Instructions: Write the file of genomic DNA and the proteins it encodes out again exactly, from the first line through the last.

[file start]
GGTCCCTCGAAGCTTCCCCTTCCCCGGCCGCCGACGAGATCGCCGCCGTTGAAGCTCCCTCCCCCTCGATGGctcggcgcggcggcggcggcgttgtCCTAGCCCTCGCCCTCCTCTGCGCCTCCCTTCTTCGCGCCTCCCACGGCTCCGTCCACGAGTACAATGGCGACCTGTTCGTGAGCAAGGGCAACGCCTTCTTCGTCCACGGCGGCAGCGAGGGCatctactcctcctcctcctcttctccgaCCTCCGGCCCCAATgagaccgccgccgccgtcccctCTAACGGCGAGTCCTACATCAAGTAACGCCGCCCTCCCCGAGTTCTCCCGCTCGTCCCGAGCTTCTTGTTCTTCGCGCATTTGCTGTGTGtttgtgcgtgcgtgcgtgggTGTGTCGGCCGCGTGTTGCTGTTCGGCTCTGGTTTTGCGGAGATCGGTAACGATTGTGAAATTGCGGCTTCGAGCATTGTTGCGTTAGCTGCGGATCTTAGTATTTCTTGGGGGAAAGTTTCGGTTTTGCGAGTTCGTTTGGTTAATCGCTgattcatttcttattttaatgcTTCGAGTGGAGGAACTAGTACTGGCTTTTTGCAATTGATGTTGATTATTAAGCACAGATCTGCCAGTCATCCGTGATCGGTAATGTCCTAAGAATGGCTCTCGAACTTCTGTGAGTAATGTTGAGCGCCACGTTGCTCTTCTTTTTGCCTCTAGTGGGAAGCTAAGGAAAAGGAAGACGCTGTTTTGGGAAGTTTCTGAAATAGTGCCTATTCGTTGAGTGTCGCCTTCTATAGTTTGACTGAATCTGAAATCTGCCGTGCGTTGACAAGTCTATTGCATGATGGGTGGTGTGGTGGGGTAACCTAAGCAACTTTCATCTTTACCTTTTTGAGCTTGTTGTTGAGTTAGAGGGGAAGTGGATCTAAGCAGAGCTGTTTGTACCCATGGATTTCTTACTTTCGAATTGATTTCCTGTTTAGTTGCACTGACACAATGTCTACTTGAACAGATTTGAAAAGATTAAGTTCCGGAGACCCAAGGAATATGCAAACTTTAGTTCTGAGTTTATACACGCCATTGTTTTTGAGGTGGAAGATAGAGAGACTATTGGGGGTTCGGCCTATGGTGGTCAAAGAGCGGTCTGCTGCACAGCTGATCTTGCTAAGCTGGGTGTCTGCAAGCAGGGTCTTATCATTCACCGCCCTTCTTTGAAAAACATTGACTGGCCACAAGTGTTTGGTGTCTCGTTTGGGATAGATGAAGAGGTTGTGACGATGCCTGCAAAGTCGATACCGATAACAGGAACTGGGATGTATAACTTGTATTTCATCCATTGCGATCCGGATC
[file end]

GGTCCCTCGAAGCTTCCCCTTCCCCGGCCGCCGACGAGATCGCCGCCGTTGAAGCTCCCTCCCCCTCGATGGctcggcgcggcggcggcggcgttgtCCTAGCCCTCGCCCTCCTCTGCGCCTCCCTTCTTCGCGCCTCCCACGGCTCCGTCCACGAGTACAATGGCGACCTGTTCGTGAGCAAGGGCAACGCCTTCTTCGTCCACGGCGGCAGCGAGGGCatctactcctcctcctcctcttctccgaCCTCCGGCCCCAATgagaccgccgccgccgtcccctCTAACGGCGAGTCCTACATCAAGTAACGCCGCCCTCCCCGAGTTCTCCCGCTCGTCCCGAGCTTCTTGTTCTTCGCGCATTTGCTGTGTGtttgtgcgtgcgtgcgtgggTGTGTCGGCCGCGTGTTGCTGTTCGGCTCTGGTTTTGCGGAGATCGGTAACGATTGTGAAATTGCGGCTTCGAGCATTGTTGCGTTAGCTGCGGATCTTAGTATTTCTTGGGGGAAAGTTTCGGTTTTGCGAGTTCGTTTGGTTAATCGCTgattcatttcttattttaatgcTTCGAGTGGAGGAACTAGTACTGGCTTTTTGCAATTGATGTTGATTATTAAGCACAGATCTGCCAGTCATCCGTGATCGGTAATGTCCTAAGAATGGCTCTCGAACTTCTGTGAGTAATGTTGAGCGCCACGTTGCTCTTCTTTTTGCCTCTAGTGGGAAGCTAAGGAAAAGGAAGACGCTGTTTTGGGAAGTTTCTGAAATAGTGCCTATTCGTTGAGTGTCGCCTTCTATAGTTTGACTGAATCTGAAATCTGCCGTGCGTTGACAAGTCTATTGCATGATGGGTGGTGTGGTGGGGTAACCTAAGCAACTTTCATCTTTACCTTTTTGAGCTTGTTGTTGAGTTAGAGGGGAAGTGGATCTAAGCAGAGCTGTTTGTACCCATGGATTTCTTACTTTCGAATTGATTTCCTGTTTAGTTGCACTGACACAATGTCTACTTGAACAGATTTGAAAAGATTAAGTTCCGGAGACCCAAGGAATATGCAAACTTTAGTTCTGAGTTTATACACGCCATTGTTTTTGAGGTGGAAGATAGAGAGACTATTGGGGGTTCGGCCTATGGTGGTCAAAGAGCGGTCTGCTGCACAGCTGATCTTGCTAAGCTGGGTGTCTGCAAGCAGGGTCTTATCATTCACCGCCCTTCTTTGAAAAACATTGACTGGCCACAAGTGTTTGGTGTCTCGTTTGGGATAGATGAAGAGGTTGTGACGATGCCTGCAAAGTCGATACCGATAACAGGAACTGGGATGTATAACTTGTATTTCATCCATTGCGATCCGGATC